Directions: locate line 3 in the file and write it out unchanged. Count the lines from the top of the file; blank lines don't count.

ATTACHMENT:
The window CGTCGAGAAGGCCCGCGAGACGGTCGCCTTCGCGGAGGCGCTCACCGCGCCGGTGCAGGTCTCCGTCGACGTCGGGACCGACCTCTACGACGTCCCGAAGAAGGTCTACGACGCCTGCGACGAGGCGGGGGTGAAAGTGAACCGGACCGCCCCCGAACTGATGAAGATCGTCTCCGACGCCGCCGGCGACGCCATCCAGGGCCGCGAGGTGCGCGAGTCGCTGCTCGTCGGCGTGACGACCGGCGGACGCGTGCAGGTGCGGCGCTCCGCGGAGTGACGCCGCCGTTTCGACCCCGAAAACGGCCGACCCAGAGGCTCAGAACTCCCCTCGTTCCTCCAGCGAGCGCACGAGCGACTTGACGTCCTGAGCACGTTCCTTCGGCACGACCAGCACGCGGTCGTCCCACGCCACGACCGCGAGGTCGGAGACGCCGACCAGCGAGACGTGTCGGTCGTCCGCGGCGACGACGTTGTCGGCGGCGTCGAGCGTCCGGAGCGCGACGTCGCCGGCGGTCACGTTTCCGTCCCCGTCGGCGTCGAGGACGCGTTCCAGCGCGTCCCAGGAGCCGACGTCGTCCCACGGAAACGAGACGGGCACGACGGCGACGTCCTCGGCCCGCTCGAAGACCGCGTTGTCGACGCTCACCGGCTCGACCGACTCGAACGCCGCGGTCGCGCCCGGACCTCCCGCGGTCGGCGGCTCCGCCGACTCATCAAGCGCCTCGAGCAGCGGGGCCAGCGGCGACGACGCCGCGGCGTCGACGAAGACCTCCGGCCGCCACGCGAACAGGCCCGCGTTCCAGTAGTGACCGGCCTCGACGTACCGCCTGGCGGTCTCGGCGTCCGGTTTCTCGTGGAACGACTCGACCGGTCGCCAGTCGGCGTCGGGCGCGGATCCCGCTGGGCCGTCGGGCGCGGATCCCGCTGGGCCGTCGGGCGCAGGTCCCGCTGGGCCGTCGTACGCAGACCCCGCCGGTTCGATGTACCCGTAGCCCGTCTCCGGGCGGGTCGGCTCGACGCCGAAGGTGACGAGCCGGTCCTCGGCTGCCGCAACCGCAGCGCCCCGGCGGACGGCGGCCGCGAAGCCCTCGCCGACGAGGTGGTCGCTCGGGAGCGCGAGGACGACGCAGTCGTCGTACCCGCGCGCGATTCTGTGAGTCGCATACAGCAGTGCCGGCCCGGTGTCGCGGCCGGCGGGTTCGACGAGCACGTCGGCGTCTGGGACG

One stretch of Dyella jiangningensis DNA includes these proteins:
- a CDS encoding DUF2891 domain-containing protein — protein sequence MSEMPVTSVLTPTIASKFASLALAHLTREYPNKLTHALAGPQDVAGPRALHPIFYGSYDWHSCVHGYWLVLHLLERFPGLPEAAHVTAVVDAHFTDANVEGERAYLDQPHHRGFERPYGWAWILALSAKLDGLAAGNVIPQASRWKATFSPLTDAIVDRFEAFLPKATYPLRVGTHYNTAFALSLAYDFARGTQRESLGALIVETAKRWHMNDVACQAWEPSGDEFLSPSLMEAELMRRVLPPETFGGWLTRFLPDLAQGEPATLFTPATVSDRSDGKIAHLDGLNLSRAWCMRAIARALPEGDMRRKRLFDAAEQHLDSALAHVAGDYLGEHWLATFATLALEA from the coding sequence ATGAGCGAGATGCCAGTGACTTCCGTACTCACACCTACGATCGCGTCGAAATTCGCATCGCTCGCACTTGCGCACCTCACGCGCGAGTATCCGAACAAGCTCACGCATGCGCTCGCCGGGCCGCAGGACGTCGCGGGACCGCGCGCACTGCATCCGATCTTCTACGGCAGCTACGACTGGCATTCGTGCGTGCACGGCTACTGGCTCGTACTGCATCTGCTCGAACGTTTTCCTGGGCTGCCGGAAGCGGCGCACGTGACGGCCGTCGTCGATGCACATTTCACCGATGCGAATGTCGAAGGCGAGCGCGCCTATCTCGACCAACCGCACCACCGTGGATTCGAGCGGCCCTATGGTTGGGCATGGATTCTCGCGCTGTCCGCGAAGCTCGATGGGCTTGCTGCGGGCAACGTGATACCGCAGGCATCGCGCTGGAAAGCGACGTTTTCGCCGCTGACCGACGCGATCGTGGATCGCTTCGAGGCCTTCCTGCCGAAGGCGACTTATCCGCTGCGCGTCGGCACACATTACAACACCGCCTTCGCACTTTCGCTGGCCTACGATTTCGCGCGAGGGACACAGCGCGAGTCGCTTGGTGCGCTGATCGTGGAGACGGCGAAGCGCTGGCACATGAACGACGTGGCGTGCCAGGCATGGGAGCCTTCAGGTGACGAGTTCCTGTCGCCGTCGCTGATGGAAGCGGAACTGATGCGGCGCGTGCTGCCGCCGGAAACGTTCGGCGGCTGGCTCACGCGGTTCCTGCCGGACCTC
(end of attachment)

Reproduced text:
- a CDS encoding DUF2891 domain-containing protein — protein sequence MSEMPVTSVLTPTIASKFASLALAHLTREYPNKLTHALAGPQDVAGPRALHPIFYGSYDWHSCVHGYWLVLHLLERFPGLPEAAHVTAVVDAHFTDANVEGERAYLDQPHHRGFERPYGWAWILALSAKLDGLAAGNVIPQASRWKATFSPLTDAIVDRFEAFLPKATYPLRVGTHYNTAFALSLAYDFARGTQRESLGALIVETAKRWHMNDVACQAWEPSGDEFLSPSLMEAELMRRVLPPETFGGWLTRFLPDLAQGEPATLFTPATVSDRSDGKIAHLDGLNLSRAWCMRAIARALPEGDMRRKRLFDAAEQHLDSALAHVAGDYLGEHWLATFATLALEA from the coding sequence ATGAGCGAGATGCCAGTGACTTCCGTACTCACACCTACGATCGCGTCGAAATTCGCATCGCTCGCACTTGCGCACCTCACGCGCGAGTATCCGAACAAGCTCACGCATGCGCTCGCCGGGCCGCAGGACGTCGCGGGACCGCGCGCACTGCATCCGATCTTCTACGGCAGCTACGACTGGCATTCGTGCGTGCACGGCTACTGGCTCGTACTGCATCTGCTCGAACGTTTTCCTGGGCTGCCGGAAGCGGCGCACGTGACGGCCGTCGTCGATGCACATTTCACCGATGCGAATGTCGAAGGCGAGCGCGCCTATCTCGACCAACCGCACCACCGTGGATTCGAGCGGCCCTATGGTTGGGCATGGATTCTCGCGCTGTCCGCGAAGCTCGATGGGCTTGCTGCGGGCAACGTGATACCGCAGGCATCGCGCTGGAAAGCGACGTTTTCGCCGCTGACCGACGCGATCGTGGATCGCTTCGAGGCCTTCCTGCCGAAGGCGACTTATCCGCTGCGCGTCGGCACACATTACAACACCGCCTTCGCACTTTCGCTGGCCTACGATTTCGCGCGAGGGACACAGCGCGAGTCGCTTGGTGCGCTGATCGTGGAGACGGCGAAGCGCTGGCACATGAACGACGTGGCGTGCCAGGCATGGGAGCCTTCAGGTGACGAGTTCCTGTCGCCGTCGCTGATGGAAGCGGAACTGATGCGGCGCGTGCTGCCGCCGGAAACGTTCGGCGGCTGGCTCACGCGGTTCCTGCCGGACCTC